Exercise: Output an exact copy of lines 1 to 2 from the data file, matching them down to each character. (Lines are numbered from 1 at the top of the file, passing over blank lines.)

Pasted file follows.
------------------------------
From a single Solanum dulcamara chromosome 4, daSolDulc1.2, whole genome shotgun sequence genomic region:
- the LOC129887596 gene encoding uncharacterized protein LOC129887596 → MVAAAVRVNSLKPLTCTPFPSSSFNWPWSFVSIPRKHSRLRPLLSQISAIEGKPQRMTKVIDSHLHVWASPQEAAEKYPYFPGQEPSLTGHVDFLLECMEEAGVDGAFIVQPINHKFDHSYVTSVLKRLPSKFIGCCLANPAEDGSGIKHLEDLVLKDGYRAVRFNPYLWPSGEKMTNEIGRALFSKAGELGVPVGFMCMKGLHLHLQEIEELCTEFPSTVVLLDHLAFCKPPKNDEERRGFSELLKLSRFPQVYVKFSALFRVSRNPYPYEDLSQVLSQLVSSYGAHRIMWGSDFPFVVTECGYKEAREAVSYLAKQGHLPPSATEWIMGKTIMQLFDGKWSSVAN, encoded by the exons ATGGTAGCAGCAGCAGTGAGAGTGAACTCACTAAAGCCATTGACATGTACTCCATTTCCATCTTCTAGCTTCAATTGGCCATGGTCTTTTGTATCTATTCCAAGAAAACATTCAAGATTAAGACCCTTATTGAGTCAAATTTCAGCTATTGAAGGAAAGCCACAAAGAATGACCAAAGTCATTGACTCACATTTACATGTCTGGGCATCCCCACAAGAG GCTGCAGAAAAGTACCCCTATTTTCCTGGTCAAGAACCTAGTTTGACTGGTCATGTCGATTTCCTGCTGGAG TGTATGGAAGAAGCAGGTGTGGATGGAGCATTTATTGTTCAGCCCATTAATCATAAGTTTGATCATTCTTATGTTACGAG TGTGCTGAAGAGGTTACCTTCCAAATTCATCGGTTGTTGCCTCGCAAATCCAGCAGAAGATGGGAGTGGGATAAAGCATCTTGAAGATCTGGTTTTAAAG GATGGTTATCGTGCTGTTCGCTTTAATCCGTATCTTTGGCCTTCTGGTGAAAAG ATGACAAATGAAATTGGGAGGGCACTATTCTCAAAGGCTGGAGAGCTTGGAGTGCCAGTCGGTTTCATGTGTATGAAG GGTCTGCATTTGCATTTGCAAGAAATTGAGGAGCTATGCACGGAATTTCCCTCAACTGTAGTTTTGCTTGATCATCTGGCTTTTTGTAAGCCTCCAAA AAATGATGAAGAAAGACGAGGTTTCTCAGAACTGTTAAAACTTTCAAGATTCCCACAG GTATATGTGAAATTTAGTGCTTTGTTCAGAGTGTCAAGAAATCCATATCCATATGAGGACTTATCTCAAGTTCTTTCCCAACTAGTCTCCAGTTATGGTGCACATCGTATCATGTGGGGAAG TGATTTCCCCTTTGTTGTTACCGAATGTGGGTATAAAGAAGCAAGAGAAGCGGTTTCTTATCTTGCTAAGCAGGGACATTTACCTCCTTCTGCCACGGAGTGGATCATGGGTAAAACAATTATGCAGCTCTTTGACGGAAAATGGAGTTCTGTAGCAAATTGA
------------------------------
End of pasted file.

From a single Solanum dulcamara chromosome 4, daSolDulc1.2, whole genome shotgun sequence genomic region:
- the LOC129887596 gene encoding uncharacterized protein LOC129887596 → MVAAAVRVNSLKPLTCTPFPSSSFNWPWSFVSIPRKHSRLRPLLSQISAIEGKPQRMTKVIDSHLHVWASPQEAAEKYPYFPGQEPSLTGHVDFLLECMEEAGVDGAFIVQPINHKFDHSYVTSVLKRLPSKFIGCCLANPAEDGSGIKHLEDLVLKDGYRAVRFNPYLWPSGEKMTNEIGRALFSKAGELGVPVGFMCMKGLHLHLQEIEELCTEFPSTVVLLDHLAFCKPPKNDEERRGFSELLKLSRFPQVYVKFSALFRVSRNPYPYEDLSQVLSQLVSSYGAHRIMWGSDFPFVVTECGYKEAREAVSYLAKQGHLPPSATEWIMGKTIMQLFDGKWSSVAN, encoded by the exons ATGGTAGCAGCAGCAGTGAGAGTGAACTCACTAAAGCCATTGACATGTACTCCATTTCCATCTTCTAGCTTCAATTGGCCATGGTCTTTTGTATCTATTCCAAGAAAACATTCAAGATTAAGACCCTTATTGAGTCAAATTTCAGCTATTGAAGGAAAGCCACAAAGAATGACCAAAGTCATTGACTCACATTTACATGTCTGGGCATCCCCACAAGAG GCTGCAGAAAAGTACCCCTATTTTCCTGGTCAAGAACCTAGTTTGACTGGTCATGTCGATTTCCTGCTGGAG TGTATGGAAGAAGCAGGTGTGGATGGAGCATTTATTGTTCAGCCCATTAATCATAAGTTTGATCATTCTTATGTTACGAG TGTGCTGAAGAGGTTACCTTCCAAATTCATCGGTTGTTGCCTCGCAAATCCAGCAGAAGATGGGAGTGGGATAAAGCATCTTGAAGATCTGGTTTTAAAG GATGGTTATCGTGCTGTTCGCTTTAATCCGTATCTTTGGCCTTCTGGTGAAAAG ATGACAAATGAAATTGGGAGGGCACTATTCTCAAAGGCTGGAGAGCTTGGAGTGCCAGTCGGTTTCATGTGTATGAAG GGTCTGCATTTGCATTTGCAAGAAATTGAGGAGCTATGCACGGAATTTCCCTCAACTGTAGTTTTGCTTGATCATCTGGCTTTTTGTAAGCCTCCAAA AAATGATGAAGAAAGACGAGGTTTCTCAGAACTGTTAAAACTTTCAAGATTCCCACAG GTATATGTGAAATTTAGTGCTTTGTTCAGAGTGTCAAGAAATCCATATCCATATGAGGACTTATCTCAAGTTCTTTCCCAACTAGTCTCCAGTTATGGTGCACATCGTATCATGTGGGGAAG TGATTTCCCCTTTGTTGTTACCGAATGTGGGTATAAAGAAGCAAGAGAAGCGGTTTCTTATCTTGCTAAGCAGGGACATTTACCTCCTTCTGCCACGGAGTGGATCATGGGTAAAACAATTATGCAGCTCTTTGACGGAAAATGGAGTTCTGTAGCAAATTGA